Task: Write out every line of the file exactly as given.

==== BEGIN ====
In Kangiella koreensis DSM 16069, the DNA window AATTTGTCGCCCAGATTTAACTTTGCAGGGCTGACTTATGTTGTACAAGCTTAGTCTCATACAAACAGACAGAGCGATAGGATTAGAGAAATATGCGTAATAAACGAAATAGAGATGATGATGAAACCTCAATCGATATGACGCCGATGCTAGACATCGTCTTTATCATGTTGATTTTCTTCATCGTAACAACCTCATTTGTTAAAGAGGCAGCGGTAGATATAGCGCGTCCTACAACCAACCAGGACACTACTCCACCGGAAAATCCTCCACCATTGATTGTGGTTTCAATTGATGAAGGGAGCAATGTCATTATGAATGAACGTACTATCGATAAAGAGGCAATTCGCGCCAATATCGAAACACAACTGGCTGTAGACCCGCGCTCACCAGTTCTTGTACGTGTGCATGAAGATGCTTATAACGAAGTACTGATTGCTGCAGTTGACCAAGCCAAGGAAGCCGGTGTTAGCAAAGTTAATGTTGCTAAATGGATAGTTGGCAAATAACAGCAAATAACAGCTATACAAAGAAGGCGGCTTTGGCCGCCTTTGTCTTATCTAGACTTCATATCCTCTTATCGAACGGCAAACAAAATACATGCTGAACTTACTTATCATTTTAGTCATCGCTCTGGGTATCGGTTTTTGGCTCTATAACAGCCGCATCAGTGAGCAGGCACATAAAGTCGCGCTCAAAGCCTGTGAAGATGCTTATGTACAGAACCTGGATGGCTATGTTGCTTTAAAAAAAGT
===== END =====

In Kangiella koreensis DSM 16069, the DNA window AATTTGTCGCCCAGATTTAACTTTGCAGGGCTGACTTATGTTGTACAAGCTTAGTCTCATACAAACAGACAGAGCGATAGGATTAGAGAAATATGCGTAATAAACGAAATAGAGATGATGATGAAACCTCAATCGATATGACGCCGATGCTAGACATCGTCTTTATCATGTTGATTTTCTTCATCGTAACAACCTCATTTGTTAAAGAGGCAGCGGTAGATATAGCGCGTCCTACAACCAACCAGGACACTACTCCACCGGAAAATCCTCCACCATTGATTGTGGTTTCAATTGATGAAGGGAGCAATGTCATTATGAATGAACGTACTATCGATAAAGAGGCAATTCGCGCCAATATCGAAACACAACTGGCTGTAGACCCGCGCTCACCAGTTCTTGTACGTGTGCATGAAGATGCTTATAACGAAGTACTGATTGCTGCAGTTGACCAAGCCAAGGAAGCCGGTGTTAGCAAAGTTAATGTTGCTAAATGGATAGTTGGCAAATAACAGCAAATAACAGCTATACAAAGAAGGCGGCTTTGGCCGCCTTTGTCTTATCTAGACTTCATATCCTCTTATCGAACGGCAAACAAAATACATGCTGAACTTACTTATCATTTTAGTCATCGCTCTGGGTATCGGTTTTTGGCTCTATAACAGCCGCATCAGTGAGCAGGCACATAAAGTCGCGCTCAAAGCCTGTGAAGATGCTTATGTACAGAACCTGGATGGCTATGTTGCTTTAAAAAAAGT